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Safe and sound: securing Mountain Lion

Neal Wise | April 18, 2013
Let’s have a look at what basic steps we’d recommend to secure a Mountain Lion installation. These are similar to what we’ve done in the past with Lion, Snow Leopard and so on, but subtle changes to System Preferences may have added, removed or relocated some of the security controls we previously considered.

Next, you'll be prompted with a recovery key to be used in the event that you forget your password. Save this somewhere sensible and print out a copy.

We're not fans of providing the recovery to Apple, but we like making up silly (but memorable!) answers to the password reset questions you get if you do send it to Apple.

Once you reboot, FileVault is active and begins encrypting your storage volume in the background. Note you'll choose from the users you authorised before.

So, other than needing to provide a FileVault user's password at boot time, it pretty much runs in the background. FileVault does use the Mac's CPU to encrypt the data so you may notice some slower disk access when writing data. Users with SSDs will probably not notice FileVault in operation.


The next option in Security & Privacy is the OS X native firewall. OS X Mountain Lion's firewall is off by default. So if you've never specifically turned it on you should probably do so now. Once enabled, the firewall permits you to specify some options by selecting 'Firewall Options'.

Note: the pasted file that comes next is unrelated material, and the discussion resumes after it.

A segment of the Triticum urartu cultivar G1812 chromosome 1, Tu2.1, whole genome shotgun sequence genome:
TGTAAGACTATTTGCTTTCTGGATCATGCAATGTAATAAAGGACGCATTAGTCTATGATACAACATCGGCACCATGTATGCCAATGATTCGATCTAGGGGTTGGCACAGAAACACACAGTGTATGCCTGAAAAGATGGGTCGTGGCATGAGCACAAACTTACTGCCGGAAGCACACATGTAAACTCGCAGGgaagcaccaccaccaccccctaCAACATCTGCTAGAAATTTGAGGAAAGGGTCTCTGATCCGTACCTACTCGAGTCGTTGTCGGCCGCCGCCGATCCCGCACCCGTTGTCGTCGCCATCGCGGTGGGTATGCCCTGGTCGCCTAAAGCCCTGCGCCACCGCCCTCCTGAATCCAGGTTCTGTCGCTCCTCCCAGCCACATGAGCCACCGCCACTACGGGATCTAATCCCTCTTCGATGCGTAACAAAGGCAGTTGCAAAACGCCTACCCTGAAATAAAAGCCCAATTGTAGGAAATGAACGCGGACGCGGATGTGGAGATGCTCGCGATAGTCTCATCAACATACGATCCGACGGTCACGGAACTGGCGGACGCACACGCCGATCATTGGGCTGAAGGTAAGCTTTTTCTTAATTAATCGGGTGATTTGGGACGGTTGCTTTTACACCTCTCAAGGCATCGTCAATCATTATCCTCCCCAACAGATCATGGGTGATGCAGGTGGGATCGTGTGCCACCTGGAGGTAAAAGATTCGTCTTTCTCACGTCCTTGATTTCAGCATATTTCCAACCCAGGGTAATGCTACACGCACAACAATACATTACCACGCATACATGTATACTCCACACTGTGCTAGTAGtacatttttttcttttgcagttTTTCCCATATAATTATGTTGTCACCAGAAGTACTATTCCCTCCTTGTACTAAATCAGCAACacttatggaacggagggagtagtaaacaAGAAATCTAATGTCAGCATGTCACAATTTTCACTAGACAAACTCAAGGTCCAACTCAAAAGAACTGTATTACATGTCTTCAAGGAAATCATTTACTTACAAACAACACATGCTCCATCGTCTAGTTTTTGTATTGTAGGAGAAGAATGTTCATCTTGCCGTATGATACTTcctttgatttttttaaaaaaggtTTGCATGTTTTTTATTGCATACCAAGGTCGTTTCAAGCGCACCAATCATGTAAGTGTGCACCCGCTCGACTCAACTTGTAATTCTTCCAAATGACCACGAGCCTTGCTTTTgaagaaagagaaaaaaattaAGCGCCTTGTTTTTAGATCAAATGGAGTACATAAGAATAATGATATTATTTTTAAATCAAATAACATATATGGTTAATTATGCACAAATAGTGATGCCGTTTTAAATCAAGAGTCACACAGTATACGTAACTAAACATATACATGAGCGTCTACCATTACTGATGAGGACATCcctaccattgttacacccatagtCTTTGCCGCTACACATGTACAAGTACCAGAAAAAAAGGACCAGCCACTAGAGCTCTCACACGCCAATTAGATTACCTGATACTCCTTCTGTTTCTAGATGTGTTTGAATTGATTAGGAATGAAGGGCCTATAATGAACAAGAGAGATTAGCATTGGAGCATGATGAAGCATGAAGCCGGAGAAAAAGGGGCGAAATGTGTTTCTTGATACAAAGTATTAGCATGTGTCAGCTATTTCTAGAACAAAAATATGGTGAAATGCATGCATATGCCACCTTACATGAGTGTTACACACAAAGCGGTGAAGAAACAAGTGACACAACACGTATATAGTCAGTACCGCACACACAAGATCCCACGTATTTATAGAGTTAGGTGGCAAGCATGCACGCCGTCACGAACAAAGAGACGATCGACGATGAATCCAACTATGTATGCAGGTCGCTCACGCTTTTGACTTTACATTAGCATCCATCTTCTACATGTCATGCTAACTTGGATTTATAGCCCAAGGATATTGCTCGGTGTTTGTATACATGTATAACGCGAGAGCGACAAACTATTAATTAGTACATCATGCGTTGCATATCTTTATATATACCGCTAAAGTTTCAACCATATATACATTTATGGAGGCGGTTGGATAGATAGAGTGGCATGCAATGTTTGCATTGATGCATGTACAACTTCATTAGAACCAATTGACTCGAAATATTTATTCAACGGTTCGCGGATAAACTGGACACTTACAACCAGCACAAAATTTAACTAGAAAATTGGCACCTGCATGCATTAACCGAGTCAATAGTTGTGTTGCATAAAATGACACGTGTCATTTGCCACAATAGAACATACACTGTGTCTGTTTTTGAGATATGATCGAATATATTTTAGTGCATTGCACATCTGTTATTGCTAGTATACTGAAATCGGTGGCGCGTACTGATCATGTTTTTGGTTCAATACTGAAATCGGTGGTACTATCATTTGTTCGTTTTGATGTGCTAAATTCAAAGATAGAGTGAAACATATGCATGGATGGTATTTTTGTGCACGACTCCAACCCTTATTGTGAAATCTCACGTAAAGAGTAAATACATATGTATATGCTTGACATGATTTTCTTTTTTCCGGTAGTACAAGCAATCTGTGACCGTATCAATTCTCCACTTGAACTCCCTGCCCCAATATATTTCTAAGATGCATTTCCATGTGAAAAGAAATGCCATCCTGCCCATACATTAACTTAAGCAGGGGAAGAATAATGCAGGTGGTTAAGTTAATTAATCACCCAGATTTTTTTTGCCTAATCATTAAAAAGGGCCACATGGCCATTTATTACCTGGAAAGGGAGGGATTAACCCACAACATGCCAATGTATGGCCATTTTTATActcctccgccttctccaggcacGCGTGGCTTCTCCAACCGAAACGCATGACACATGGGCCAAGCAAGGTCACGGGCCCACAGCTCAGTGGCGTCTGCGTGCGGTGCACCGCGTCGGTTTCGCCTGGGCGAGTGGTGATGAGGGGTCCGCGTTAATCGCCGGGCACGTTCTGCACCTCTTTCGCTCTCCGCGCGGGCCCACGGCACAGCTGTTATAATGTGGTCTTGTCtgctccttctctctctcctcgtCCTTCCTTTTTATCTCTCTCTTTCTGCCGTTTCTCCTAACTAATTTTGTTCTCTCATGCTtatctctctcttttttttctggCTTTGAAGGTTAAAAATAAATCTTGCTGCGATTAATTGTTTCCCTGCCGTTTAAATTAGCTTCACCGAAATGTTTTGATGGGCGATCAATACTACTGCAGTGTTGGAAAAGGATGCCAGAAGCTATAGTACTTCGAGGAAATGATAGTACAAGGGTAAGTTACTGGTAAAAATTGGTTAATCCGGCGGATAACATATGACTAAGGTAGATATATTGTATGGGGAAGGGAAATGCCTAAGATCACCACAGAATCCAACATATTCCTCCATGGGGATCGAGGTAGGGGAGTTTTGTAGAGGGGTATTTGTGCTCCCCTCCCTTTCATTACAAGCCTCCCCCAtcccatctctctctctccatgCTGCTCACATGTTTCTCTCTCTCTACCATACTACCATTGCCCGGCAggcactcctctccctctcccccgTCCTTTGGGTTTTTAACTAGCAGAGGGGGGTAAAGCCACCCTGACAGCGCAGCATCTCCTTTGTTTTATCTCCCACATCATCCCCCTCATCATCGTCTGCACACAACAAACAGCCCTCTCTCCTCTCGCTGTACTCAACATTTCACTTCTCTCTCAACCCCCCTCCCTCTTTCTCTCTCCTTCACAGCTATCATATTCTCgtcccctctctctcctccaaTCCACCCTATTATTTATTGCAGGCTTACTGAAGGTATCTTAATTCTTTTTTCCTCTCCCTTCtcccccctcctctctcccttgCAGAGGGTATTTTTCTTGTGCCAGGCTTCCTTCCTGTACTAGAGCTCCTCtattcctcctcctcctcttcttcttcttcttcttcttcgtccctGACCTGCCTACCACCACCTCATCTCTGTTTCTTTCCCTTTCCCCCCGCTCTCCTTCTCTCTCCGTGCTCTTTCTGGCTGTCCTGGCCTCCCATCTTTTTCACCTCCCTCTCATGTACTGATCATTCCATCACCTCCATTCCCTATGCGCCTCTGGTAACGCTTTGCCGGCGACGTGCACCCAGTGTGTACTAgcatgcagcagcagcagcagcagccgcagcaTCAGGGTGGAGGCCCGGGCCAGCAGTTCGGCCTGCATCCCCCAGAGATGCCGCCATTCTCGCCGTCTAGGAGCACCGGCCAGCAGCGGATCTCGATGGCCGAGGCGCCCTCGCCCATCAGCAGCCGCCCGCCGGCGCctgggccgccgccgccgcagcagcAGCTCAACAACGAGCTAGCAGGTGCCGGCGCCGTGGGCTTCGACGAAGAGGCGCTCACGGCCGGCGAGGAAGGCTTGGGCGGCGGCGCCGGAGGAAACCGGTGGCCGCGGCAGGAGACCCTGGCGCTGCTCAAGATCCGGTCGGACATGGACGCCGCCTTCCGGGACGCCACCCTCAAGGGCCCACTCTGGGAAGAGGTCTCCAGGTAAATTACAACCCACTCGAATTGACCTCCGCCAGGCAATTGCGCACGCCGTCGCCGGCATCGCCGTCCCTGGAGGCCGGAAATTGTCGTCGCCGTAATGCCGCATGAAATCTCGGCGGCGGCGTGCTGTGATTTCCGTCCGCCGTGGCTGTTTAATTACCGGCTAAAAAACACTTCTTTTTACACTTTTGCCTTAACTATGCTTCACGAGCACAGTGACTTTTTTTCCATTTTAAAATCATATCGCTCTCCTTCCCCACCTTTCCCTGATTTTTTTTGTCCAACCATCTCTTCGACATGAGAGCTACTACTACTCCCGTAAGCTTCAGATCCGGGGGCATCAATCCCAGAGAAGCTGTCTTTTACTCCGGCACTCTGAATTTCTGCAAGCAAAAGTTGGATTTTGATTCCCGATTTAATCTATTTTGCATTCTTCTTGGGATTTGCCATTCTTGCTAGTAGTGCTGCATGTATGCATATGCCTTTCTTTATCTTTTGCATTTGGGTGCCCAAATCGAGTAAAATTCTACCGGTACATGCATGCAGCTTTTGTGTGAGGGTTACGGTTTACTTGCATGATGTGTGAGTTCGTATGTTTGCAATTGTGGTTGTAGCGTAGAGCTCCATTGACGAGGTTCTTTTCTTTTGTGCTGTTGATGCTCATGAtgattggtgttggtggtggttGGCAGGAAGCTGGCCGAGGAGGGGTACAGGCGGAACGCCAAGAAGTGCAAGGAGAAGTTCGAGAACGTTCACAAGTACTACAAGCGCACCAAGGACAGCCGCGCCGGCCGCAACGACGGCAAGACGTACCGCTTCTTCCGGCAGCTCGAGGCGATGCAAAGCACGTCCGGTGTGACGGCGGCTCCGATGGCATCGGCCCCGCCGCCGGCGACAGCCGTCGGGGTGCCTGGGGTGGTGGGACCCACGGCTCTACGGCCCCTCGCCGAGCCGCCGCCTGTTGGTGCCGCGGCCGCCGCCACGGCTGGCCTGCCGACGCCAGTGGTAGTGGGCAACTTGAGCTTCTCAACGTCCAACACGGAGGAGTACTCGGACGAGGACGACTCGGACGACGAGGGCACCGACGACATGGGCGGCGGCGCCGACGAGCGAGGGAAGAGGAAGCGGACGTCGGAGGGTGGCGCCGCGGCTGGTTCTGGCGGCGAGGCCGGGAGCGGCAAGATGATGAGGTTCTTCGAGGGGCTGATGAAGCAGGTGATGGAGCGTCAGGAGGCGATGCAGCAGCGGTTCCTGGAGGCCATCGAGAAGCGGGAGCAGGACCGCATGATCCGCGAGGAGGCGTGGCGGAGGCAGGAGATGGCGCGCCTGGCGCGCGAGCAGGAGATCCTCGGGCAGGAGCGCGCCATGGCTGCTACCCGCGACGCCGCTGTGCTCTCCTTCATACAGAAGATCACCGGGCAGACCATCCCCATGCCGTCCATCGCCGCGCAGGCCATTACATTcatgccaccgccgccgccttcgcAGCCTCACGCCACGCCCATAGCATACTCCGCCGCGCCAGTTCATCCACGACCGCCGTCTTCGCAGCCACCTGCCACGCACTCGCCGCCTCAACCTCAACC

Building blocks. Mountain Lion's firewall can be tweaked to disable or enable access of services from your Mac to others on the network.

'Block all incoming connections' is pretty good at reducing your Mac to basic network communication only. Any services presented from your Mac, including file sharing and media shared from

iTunes or iPhoto, will not be available to others on the network if 'Block all incoming connections' is enabled. You can still connect to remote websites, file sharing, etc. If you aren't sharing data from your Mac you should consider using this setting.

Keep in mind that enabling this firewall mode disables 'Automatically allow signed software to receive incoming connections' and enables 'Enable stealth mode'.

The second setting, 'Automatically allow signed software to receive incoming connections', is enabled by default. This setting trusts incoming connections to signed software that you're running on your Mac.

Apple signs its products - like iTunes - with a digital signature. This firewall setting would permit remote devices/systems to connect to iTunes library sharing on your Mac but wouldn't permit other, unsigned software to receive network connections.

The final setting 'Enable stealth mode' disables your Mac responding to ICMP echo request/reply packets (ie, ICMP Ping packets). This will disable easy 'presence detection' of your Mac when connected to a network. Devices in the same local area network as your Mac will still be able to identify the existence of your Mac using ARP information (physical address to IP address details).


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